I have found it tedious to, when passing many variables to a class's constructor, assigning them all to self. This is a method to assign them automatically. It works with default arguments as well.
Python, 51 lines
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#The old way: class Old: def __init__(self, a, b, c, d, e, f, g, h, i=200, j=100): self.a = a self.b = b self.c = c self.d = d self.e = e self.f = f self.g = g self.h = h self.i = i self.j = j #The new way: def setargstoself(inst, params): code = inst.__init__.func_code for item in code.co_varnames[1:code.co_argcount]: setattr(inst, item, params[item]) class FooBar: def __init__(self, a, b, c, d, e, f, g, h, i=200, j=100) setargstoself(self, locals()) fb = FooBar(*range(9)) #set i, leave j as default #An alternative implementation for functions with arguments *x or **y. #However, this is less useful, because it would just be another 2 lines to #assign each one of those to self. #Here it is if anyone is interested. import inspect def setargstoself2(inst, params): formal_args, var_args, kwd_args, unused = inspect.getargspec(inst.__init__) for item in formal_args: if item != 'self': setattr(inst, item, params[item]) if var_args: setattr(inst, var_args, params[var_args]) if kwd_args: setattr(inst, kwd_args, params[kwd_args]) class FooBar2: def __init__(self, a, b, c, *x, **y): setargstoself2(self, locals()) fb2 = FooBar2(name='chloe', name2 = 'sam', *range(6))
Can stack inspection make it simpler ? Honestly, I have no plan to use this recipe. But the trick is very educative to me. Sure I'll visit this recipe again in the future.
BTW, I wonder if stack-related functions in the module inspect can make it even simpler. Just like how the zope.interface.implements works. Can we avoid all parameters to the function at all ? Wish someone give me an insight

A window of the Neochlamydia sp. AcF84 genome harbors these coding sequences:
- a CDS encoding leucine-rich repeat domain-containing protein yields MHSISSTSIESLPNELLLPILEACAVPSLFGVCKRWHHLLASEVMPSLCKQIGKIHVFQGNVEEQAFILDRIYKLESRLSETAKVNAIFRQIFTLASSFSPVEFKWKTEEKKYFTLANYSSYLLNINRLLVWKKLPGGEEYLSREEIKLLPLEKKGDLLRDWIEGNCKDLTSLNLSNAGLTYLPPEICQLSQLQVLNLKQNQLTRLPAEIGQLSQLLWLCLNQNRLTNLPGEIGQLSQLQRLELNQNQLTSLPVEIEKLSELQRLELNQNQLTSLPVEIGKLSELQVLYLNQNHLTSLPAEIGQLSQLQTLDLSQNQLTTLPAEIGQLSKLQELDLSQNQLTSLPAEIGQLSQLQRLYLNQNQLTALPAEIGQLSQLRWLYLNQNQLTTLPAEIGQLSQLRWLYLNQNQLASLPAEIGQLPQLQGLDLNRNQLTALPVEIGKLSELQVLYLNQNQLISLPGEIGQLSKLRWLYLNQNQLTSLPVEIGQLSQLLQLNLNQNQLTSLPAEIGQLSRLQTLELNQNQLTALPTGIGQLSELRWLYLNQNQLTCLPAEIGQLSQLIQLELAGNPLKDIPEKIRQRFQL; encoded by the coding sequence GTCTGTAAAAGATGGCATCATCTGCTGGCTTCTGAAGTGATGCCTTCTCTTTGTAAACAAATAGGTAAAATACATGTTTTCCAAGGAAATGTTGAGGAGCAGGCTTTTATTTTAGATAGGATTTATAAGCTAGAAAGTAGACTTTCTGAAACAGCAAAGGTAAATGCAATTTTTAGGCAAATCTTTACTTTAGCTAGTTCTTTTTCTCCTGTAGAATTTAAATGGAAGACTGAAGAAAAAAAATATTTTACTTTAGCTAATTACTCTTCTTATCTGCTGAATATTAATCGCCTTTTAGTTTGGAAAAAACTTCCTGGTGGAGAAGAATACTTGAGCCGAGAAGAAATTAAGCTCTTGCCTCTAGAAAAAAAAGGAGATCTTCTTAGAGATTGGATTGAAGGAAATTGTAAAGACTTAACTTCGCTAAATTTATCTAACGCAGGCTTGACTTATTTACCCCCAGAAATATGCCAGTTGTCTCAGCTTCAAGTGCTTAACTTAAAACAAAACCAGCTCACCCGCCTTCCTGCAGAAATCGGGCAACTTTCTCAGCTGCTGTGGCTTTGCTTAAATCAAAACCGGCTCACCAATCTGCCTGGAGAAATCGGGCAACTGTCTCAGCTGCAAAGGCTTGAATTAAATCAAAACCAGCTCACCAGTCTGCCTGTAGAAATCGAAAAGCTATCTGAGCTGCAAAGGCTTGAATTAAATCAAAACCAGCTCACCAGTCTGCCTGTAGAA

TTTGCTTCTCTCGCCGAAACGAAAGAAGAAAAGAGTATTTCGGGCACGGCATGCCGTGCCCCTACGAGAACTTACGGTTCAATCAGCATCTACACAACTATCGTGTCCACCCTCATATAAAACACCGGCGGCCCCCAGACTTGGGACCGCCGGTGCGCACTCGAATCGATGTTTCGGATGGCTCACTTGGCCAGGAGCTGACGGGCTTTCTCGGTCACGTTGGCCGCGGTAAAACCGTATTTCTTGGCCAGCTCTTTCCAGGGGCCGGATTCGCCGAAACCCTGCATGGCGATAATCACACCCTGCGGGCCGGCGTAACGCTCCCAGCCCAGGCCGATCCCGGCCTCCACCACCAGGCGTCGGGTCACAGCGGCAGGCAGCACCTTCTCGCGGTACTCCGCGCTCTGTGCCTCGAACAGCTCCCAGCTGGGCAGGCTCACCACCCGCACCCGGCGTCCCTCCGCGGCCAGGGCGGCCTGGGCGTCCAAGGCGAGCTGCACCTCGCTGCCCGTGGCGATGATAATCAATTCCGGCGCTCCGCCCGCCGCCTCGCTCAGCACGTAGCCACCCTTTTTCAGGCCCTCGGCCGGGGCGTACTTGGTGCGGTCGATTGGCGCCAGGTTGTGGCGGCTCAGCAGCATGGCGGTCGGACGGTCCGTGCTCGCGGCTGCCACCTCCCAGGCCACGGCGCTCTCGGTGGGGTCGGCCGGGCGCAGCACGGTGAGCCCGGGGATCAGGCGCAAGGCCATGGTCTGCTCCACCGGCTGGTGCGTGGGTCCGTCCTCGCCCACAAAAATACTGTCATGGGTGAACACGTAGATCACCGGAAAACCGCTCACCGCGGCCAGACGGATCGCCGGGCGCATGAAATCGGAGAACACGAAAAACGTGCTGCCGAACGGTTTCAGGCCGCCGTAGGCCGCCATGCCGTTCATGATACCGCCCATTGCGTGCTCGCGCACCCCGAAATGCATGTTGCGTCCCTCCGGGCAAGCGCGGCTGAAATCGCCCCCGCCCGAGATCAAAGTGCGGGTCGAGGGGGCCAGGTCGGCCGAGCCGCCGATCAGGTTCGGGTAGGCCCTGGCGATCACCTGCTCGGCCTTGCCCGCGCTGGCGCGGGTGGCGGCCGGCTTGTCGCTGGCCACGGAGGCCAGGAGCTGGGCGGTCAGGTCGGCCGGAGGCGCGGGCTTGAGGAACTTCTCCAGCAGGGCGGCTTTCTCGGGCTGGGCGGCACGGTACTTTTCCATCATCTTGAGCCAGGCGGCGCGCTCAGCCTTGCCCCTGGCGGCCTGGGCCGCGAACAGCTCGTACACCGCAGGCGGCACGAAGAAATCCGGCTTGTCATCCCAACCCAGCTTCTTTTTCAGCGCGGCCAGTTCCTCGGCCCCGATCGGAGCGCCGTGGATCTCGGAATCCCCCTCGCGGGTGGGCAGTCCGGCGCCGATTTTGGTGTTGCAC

What's wrong with the simple approach? What's wrong with this solution:
It has the advantage of NOT requiring any strange playing about with func_code and co_varnames. It's a trivial one-liner. It doesn't require creating a "setargstoself" function that needs to be imported (or repeated in every module). The only disadvantage is that it sets "self" to, well, self. If this is too painful, you can use a second line to delete that (but why bother... Python's GC can handle reference loops quite easily these days).
Educational, yes... ...but does it cut against the "explicit is better than implicit" ethic of python?
Maybe it's a C++-ism, but I actually like to lay out all those crazy variables in the __init__, and document them...
Debugging. I think it a great recipe because it can be used to debug how a __init__ method is called.
arrrgh! Sorry, the code from the above comment had a typo and would have introduced also another variable into the namespace (from the unassigned return value of the list comprehension).
So, baby, one more time:
I use inheritance and the doc string to avoid writing __init__ methods.